Russian spies are everywhere…or FBI wants more money from federal’s budget ?

Amid the recent arrests of Russian spies in the United States is in the public eye and another topic. Although we may think we have a huge invasion of SVR agents. They seems to be everywhere… ;)) The 300-page report by the Office for the Protection of the Constitution – Germany’s domestic intelligence agency – was presented on Monday, 22 June 2010, by its head Heinz Fromm along with Maiziere, Deutsche Welle (DW) writes. The authors of the report underline that Germany is a country with an economy oriented for the development of technologies and export. The Interior Minister said that the threat of industrial espionage – which increased in 2009 – was of particular concern to the government. Largely the Internet is to blame, Maiziere said, as the exchange of information via the worldwide web increases the risk of falling victim to spies. Maiziere noted that currently companies underestimate this risk and urged them to work together with the government to protect technologies from competitors.

“The situation with dangers [to German economy] is concrete. Such states as Russia and China – via their secret services – actively conduct undercover work in such fields as economy, science and research,” the document reads. According to the data released, Russia and China also “track technical information as well as business strategies.” The most dangerous inquiries, the document states, “are those aimed at mobile communications and computer systems (conducted via internet) of various businesses and state organizations. International financial and economic crisis also has its negative effect upon security structures of private enterprises.”

Earlier in May, the problem was voiced by the head of Germany’s counterintelligence, Burkhard Even. Speaking at a security forum in Bonn, reported Germany’s The Local, he claimed that it was estimated that out of the 500 staff of the Russian embassy in Berlin, 150 were working as intelligence agents, disguised as journalists and diplomats – and there might be a lot more of those among about five million Russians living in Germany.

“Russia’s Foreign Ministry has said it expects an explanation from Berlin over the “groundless” accusations of industrial espionage on the territory of Germany”, report Russia Today on Monday, 28 June 2010. “First of all, we are talking about a standard set of claims against Russian diplomatic missions in Germany, which in the understanding of German counterintelligence services are ‘spy nests’ posing a threat to Germany’s security” said Russia’s Foreign Ministry spokesman, Andrey Nesterenko. “We would hope to get explanations from our partners through diplomatic channels” he said, the ministry’s webpage quotes.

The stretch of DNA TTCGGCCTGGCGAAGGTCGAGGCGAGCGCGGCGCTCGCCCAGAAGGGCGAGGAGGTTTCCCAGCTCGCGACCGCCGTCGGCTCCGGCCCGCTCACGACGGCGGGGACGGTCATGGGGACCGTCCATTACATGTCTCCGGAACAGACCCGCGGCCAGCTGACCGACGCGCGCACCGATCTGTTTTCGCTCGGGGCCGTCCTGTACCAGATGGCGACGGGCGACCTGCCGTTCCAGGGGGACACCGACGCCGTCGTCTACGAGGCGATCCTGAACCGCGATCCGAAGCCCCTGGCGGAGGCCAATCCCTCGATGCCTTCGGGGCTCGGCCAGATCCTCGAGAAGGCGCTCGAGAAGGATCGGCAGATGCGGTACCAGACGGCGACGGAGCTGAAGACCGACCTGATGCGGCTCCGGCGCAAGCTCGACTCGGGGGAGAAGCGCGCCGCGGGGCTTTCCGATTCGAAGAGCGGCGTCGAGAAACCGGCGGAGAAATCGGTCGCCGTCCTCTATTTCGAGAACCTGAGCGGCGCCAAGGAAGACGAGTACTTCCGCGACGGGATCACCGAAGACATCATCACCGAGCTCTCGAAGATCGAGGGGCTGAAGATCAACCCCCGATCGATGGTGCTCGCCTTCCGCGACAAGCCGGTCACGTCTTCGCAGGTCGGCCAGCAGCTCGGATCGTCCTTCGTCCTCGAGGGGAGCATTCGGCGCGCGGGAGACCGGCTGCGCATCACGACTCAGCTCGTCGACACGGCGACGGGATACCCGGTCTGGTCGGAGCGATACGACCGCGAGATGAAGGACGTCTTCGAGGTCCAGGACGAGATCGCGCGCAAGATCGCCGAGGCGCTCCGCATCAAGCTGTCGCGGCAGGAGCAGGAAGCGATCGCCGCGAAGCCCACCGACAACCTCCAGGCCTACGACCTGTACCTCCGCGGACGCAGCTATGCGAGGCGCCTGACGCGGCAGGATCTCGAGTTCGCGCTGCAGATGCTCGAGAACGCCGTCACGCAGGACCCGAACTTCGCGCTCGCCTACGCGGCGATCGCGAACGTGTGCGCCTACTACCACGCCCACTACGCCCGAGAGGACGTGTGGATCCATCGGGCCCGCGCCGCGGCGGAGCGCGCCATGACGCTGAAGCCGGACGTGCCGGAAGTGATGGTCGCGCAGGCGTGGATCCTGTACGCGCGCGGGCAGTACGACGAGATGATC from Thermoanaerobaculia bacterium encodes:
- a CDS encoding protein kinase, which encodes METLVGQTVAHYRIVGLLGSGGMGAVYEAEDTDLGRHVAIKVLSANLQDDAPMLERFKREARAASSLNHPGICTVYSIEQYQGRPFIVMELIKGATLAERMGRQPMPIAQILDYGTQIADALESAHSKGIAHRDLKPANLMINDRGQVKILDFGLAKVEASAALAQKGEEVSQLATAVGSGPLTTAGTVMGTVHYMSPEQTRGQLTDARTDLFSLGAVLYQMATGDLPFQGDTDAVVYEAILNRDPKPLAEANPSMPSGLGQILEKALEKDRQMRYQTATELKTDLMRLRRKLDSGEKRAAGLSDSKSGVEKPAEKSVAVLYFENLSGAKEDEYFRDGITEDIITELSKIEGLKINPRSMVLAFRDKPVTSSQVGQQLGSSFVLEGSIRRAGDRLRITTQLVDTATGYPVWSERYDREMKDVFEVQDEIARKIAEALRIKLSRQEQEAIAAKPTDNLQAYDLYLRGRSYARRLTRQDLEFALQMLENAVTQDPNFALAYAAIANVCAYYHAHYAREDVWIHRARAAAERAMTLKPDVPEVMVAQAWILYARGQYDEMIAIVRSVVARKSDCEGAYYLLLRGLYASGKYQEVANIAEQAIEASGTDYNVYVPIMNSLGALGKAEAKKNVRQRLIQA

If about German report Moscow said that “again abounds in groundless accusations against our country borrowed from the past – as it seemed – Cold Era times”, about new allegations of espionage in the United States, Russian officials were quick to not comment. Russian Foreign Minister Sergey Lavrov is in Israel, but has found time to a short comment on the matter. “They haven’t explained what they mean. I hope they will do so. The only thing I can say is that it’s perfect timing” Lavrov said, noted that U.S. authorities announced the arrest days after Russian President Dmitry Medvedev visited the United States..

But there were voices on both sides of the political commentators have labeled the scandal as “a bad film series”. Ray McGovern, former CIA analyst said that: “case is PR for FBI, to show they’re still in business, they’re active in anti-terrorist war”.  Such success could, to say, affording them the opportunity to request more money from the federal budget, U.S. analyst concluded.

Worth mentioning is another aspect: Russian spy scandal will divert public attention from the recent and controversial U.S. removal of General McChrystal from Command of Military Forces in Afghanistan  just when a major offensive involving about 700 U.S. and Afghan troops along eastern Afghanistan’s border with Pakistan. Gen. David Petraeus will try to convince a war-weary Congress on Tuesday, 29 June 2010, that he is the man to turn the war in Afghanistan around and mend the military’s tattered relations with civilian leaders. Lawmakers say he is a shoo-in to replace Gen. Stanley McChrystal, whom President Barack Obama fired last week after the general and his aides were quoted in a Rolling Stone magazine article disparaging specific people in the administration, including Obama, who in the U.S. system is overall commander of the U.S. military. Petraeus probably will be confirmed this week.

Prime Minister and Former KGB spy Vladimir Putin – who by an odd coincidence was meeting former US president Bill Clinton in Moscow — said he hoped the arrests would not impact the recent improvement in Russia-US ties. Using his trademark irony, Russian Prime Minister did not hesitate to note his guest that: “You came at the right time ! Your police have let themselves go, and put people in prison”. However, as anticipated in previous posting,  Putin told his American visitor in comments broadcast on state television that: “I expect that the positive tendency in relations over the last years is not harmed. We very much hope that people who value good relations understand this”.


4 responses to “Russian spies are everywhere…or FBI wants more money from federal’s budget ?

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